Celebrities Feedback Rating Russian
Search

Most popular
SMELYAKOV Yaroslav
ANDREEV, KirillANDREEV, Kirill
Natalia Oreiro (Natalia Oreiro)Natalia Oreiro (Natalia Oreiro)
Vsevolod III Big Nest Yurievich
Kurt Alder
more persons......
News
Movies
Russia Is Great
Free mp3 download
Count of persons: 23163





All persons
A B C D E F G H I J K L M N O P Q R S T U V W X Y Z

MILOSEVIC, Slobodan (Milosevic Slobodan)

( President of Serbia and the de facto ruler of Yugoslavia after the secession of Croatia, Bosnia and Slovenia in 1991 and 1992.)

Comments for MILOSEVIC, Slobodan (Milosevic Slobodan)
Biography MILOSEVIC, Slobodan (Milosevic Slobodan)
photo MILOSEVIC, Slobodan (Milosevic Slobodan)
(p. 1941)

Born in Pozarevac in Serbia, August 29, 1941. He studied law at Belgrade University, was an activist of the Communist Party of Yugoslavia. He was also director of oil and gas company and president of a major bank in Belgrade. Tie into the Ivan Stambolic. In early 1987 in the Serbian region of Kosovo conflict flared between ethnic Albanians and Serbs. Milosevic accused the Albanian majority in the persecution of Serbs, . becoming the head of the nationalist forces in Serbia, to December 1987 he managed to shift Stambolic, . moderates, . from his post as chairman and president of the League of Communists of Serbia (in August 2000, Stambolic disappeared in a Belgrade park),
. In May 1989, Milosevic was elected president of Serbia and in fact the leader of the federation. After leaving the federation of Croatia and Slovenia, and Macedonia and then Milosevic ordered federal forces and the Serb police to take control of some areas of Croatia inhabited mostly by Serbs, which led to war.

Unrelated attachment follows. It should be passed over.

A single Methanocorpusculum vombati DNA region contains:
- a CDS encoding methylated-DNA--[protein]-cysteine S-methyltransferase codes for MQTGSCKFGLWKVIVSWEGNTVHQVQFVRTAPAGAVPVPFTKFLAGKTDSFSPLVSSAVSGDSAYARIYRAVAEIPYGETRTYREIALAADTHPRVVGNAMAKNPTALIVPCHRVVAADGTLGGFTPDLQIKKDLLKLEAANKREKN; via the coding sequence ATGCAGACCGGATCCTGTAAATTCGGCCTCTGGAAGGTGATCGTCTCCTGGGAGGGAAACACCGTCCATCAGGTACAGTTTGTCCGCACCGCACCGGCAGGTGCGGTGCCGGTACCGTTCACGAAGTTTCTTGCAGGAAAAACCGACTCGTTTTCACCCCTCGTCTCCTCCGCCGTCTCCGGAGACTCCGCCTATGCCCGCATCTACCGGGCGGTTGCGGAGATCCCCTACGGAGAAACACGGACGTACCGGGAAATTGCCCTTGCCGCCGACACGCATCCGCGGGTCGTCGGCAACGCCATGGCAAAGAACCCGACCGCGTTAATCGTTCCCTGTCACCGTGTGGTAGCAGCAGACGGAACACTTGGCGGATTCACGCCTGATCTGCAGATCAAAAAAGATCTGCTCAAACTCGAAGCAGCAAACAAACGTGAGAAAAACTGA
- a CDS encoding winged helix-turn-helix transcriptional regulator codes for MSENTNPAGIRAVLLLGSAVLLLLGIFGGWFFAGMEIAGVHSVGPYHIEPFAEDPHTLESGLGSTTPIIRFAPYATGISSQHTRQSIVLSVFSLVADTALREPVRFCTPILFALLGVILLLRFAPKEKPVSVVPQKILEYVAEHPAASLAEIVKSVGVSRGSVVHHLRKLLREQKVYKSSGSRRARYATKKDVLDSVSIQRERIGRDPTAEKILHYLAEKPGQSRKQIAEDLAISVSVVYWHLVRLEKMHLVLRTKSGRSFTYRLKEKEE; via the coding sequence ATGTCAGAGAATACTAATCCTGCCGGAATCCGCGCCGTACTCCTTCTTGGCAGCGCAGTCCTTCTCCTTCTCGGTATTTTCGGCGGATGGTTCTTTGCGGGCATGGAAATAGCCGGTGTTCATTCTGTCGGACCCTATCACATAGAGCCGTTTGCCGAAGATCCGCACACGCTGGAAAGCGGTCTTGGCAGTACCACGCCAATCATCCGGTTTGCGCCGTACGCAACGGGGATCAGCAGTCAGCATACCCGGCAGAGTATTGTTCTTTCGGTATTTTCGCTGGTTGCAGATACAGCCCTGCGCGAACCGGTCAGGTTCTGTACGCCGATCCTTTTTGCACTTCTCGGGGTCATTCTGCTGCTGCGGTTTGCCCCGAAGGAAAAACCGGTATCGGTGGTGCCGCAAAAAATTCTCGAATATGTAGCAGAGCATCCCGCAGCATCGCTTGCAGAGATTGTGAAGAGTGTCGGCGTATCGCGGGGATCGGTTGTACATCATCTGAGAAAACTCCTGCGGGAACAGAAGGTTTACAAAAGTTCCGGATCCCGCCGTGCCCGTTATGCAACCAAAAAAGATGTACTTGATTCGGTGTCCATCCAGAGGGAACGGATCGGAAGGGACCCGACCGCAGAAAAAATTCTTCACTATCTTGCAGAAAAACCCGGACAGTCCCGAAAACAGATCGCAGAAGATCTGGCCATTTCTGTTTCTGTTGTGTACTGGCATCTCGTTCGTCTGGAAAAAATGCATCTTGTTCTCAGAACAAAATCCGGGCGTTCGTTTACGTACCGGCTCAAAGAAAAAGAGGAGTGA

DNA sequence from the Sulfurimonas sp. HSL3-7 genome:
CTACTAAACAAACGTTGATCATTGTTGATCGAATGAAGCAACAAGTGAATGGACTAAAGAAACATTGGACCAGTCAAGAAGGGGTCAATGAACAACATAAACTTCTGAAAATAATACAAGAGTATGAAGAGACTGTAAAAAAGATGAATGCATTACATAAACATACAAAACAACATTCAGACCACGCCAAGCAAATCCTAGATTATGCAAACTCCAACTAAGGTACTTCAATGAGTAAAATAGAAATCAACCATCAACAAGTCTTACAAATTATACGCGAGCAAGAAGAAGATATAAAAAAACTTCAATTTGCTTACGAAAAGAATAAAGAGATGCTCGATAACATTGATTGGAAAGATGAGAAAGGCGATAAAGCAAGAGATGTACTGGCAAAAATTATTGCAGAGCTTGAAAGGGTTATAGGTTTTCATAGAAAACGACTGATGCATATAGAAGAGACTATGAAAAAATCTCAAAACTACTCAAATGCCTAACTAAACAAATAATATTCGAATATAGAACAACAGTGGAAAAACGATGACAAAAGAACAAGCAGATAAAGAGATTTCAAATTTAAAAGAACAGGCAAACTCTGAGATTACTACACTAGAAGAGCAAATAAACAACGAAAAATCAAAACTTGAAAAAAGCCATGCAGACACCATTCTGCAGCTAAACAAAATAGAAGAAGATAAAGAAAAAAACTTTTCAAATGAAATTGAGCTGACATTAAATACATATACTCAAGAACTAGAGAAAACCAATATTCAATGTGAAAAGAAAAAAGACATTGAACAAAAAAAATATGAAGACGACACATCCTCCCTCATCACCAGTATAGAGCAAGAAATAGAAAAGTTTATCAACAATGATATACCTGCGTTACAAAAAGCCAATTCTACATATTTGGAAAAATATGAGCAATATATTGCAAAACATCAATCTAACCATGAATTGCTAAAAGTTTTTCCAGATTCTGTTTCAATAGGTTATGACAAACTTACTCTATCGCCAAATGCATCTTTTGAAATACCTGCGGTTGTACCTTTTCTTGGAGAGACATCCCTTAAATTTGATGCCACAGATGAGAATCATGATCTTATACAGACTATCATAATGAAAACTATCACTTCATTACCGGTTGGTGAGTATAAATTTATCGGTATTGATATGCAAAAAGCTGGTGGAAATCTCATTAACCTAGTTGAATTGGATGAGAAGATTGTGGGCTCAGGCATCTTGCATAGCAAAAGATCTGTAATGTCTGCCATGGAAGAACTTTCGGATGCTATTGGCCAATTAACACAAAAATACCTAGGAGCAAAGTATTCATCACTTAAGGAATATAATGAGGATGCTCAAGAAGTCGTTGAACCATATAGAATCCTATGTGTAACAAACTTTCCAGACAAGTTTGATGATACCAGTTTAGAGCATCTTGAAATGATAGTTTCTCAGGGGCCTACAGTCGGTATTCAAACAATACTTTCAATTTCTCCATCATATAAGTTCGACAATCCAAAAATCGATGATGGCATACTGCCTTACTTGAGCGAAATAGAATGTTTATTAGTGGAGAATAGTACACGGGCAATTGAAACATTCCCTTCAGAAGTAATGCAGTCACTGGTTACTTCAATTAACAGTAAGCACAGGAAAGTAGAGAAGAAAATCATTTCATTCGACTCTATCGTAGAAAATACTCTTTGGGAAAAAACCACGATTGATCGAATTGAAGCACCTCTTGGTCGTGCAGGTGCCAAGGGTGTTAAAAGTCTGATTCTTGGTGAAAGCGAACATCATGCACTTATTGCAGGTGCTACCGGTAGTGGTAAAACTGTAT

The idea of Great Serbia, Milosevic also implied the conquest of land in Bosnia and Herzegovina, and by the summer 1992 war broke out also in this region. Serb forces, backed by the Milosevic government deprived the homes of hundreds of thousands of Bosnian Muslims and Croats, several thousand people were killed and thousands more placed in concentration camps. This policy was called 'ethnic cleansing'.

Since 1993, Milosevic began to deny his involvement in the activities of units of the Bosnian Serbs, though his government continued to supply the rebels with arms. In late 1995, Milosevic agreed to the conditions proposed by the United States and had to end the conflict, and completely dropped support for the Bosnian Serb leader Radovan Karadzic.

In 1992, Milosevic was reelected as Serbian president in an election that many observers considered adulterated. In November 1996 the country started large-scale disturbances caused by the removal of Milosevic, the results of local elections, won by the opposition. In February 1997, Milosevic was forced to accept the results of local elections.